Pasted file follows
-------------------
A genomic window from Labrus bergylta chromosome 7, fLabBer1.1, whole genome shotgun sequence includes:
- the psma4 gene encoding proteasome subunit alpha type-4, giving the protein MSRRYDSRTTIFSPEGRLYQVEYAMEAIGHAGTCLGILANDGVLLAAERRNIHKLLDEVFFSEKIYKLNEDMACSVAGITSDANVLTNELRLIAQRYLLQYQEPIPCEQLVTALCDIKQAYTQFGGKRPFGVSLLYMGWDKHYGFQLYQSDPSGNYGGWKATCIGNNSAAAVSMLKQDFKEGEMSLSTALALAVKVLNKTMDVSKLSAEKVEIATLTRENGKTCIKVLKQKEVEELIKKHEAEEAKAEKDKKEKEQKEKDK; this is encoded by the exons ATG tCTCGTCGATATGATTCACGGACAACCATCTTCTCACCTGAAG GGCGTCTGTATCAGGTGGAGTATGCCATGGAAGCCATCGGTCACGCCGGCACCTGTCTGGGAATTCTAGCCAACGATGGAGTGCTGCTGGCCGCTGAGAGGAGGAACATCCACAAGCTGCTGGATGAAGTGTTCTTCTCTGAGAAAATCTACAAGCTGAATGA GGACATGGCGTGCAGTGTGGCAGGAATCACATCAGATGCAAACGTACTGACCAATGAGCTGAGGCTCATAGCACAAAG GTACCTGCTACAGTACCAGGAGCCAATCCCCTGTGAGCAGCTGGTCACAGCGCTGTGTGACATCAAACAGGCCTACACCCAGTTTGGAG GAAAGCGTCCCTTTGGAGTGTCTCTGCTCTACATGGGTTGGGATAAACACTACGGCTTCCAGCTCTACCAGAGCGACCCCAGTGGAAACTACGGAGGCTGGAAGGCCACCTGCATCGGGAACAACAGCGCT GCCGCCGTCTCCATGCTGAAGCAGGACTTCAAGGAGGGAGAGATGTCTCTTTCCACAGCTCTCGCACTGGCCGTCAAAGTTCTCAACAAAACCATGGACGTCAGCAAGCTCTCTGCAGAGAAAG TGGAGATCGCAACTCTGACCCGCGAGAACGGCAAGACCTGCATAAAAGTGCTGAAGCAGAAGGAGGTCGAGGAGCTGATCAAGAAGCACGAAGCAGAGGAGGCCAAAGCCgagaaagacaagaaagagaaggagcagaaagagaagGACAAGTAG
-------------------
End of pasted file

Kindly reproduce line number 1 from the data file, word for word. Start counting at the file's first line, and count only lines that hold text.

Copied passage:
A genomic window from Labrus bergylta chromosome 7, fLabBer1.1, whole genome shotgun sequence includes: